The flurry of rumors surrounding the Playstation 4 and NextBox announcements for the incoming new generation of consoles are in full force. Things have escalated as of late, however, with whispers spreading that the upcoming XBox console will be required to be always on in terms of internet connectivity for firing up games and apps. The issue was exacerbated a couple days ago when Microsoft’s Creative Director Adam Orth not only did not deny these rumors, but defended them, and told Twitter to #dealwithit.
Now all rumors that “these rumors are fake to hype up the Microsoft announcement” aside, I’m going to tell you why the idea of an ‘always on’ console really turns me off.
1. Not everyone has a reliable internet connection
I live on an island on the East Coast of Canada. It’s windy, and snowy, and the majority of the island is populated by moose and tiny little towns that literally still do not have an internet connection. If a console requires an always on connection, I’m guaranteed to not be able to use it probably 25% of the time I want to use it. Weather and location regularly at least interrupt the internet for ~5 minutes. Cyrus says it best: Technology should make it easier to play games. Not more difficult.
The rumor is you get three minutes to fix your internet before the Xbox kicks you off and you lose your game. That has “rage induced blackouts and broken controllers and televisions” written all over it. I understand what Microsoft could be going for if this rumor is true – like Sony, they want everyone to be connected. But it’s the wrong approach to it.
Sony, on the other hand, comes at the internet and connectivity aspect in gaming in a different, and already more successful way. By focusing more on social connection and sharing vs. technological “progress”, the Playstation 4 can have the best of both worlds – connecting gamers with other gamers, and maintaining usability in any internet down time.
2. Bandwidth usage/cost
I don’t know about you, but I’m broke. I can’t afford the top notch speed/GB whatever package for my internet service. I pay for my usage, and if I go over my limit then I pay a LOT more (a hard lesson to learn when I first got Netflix). Being continuously connected for me sounds like dollar signs that I do not have, and potentially means I can’t play a game I want when a financial choice becomes choosing between going over my bandwidth usage or eating next week. And I’m not alone in this – gamers come from all walks of life, and some can’t even afford internet at all, let alone the usage costs to use it continuously. Making it necessary is a poor marketing choice, and could be off-putting to the Playstation advantage.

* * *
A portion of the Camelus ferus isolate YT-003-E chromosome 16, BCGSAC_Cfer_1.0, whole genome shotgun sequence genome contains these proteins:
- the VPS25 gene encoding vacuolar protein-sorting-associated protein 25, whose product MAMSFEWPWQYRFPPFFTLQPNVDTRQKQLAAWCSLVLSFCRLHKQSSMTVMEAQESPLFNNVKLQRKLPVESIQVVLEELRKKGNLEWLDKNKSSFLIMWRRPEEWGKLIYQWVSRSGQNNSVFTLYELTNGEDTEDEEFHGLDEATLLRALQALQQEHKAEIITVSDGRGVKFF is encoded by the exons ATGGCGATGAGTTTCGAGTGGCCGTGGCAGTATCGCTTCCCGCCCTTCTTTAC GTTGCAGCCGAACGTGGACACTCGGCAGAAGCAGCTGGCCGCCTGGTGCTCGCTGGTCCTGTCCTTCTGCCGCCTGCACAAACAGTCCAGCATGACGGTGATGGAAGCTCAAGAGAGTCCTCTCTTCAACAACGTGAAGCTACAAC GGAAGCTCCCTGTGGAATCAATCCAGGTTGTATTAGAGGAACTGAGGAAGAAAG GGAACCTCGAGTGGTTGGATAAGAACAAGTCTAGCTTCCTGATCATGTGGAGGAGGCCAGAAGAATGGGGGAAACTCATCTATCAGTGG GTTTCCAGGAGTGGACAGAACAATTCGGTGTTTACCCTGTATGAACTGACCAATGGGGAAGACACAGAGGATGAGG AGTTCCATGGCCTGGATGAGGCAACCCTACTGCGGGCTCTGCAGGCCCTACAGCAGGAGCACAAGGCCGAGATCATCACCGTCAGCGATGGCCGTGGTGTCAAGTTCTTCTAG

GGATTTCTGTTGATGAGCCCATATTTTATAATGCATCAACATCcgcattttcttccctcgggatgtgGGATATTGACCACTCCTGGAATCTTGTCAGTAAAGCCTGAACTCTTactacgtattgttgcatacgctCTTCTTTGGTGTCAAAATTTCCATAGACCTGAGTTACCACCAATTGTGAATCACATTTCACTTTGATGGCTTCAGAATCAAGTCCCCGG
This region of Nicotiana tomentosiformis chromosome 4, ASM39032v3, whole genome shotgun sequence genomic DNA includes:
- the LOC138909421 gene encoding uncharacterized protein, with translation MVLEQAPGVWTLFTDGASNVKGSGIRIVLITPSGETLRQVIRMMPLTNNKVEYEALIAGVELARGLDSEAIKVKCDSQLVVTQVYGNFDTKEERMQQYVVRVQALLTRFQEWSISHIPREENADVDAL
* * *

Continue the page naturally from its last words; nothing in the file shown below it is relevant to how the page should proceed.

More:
3. Degraded gameplay
We all know what happened with the Diablo III and SimCity releases – the servers couldn’t handle the launch one influx of players. And the wait time to play a single player game was not only long, but not easily forgotten. EA and Maxis even offered up free games in order to compensate for the horrible day one impression. A constantly connected console only poses to have even more issues.
I don’t know how many times I’ve been playing a game on my Playstation when my internet connection has hiccuped and I’ve been signed out of PSN, but it’s enough to notice. However, no matter how many times my internet cuts out on me, I have yet to lose a single hour of Ni No Kuni or Tomb Raider gameplay. I don’t want to risk losing checkpoints, items, levels, or saves because the wind picked up outside.
Lag already pisses me off enough, but the thought of losing my place in a single player game is not a risk I want to take as a gamer.
The biggest issue I have with Adam Orth’s examples of why it’s not a big deal is that they don’t relate to gaming. There are things I expect to need an internet connection for. I get that I can’t use Netflix without internet, or that my vacuum cleaner wont work without electricity. But I’ve been gaming for over 20 years without a dedicated internet connection. I know it can work without one. And changing that now is a big deal.
And honestly, sometimes when I’m playing Hannah Montana for shameful trophies, I want to do it offline and alone. I don’t need anyone to see that.
Luckily, you won’t have to #dealwithit if they do go “always on”. You can #Playstation instead.
What do you think about constant connectivity in a console? Does it turn you off? And can it really add anything substantial to your gaming experience? Let me know in the comments below!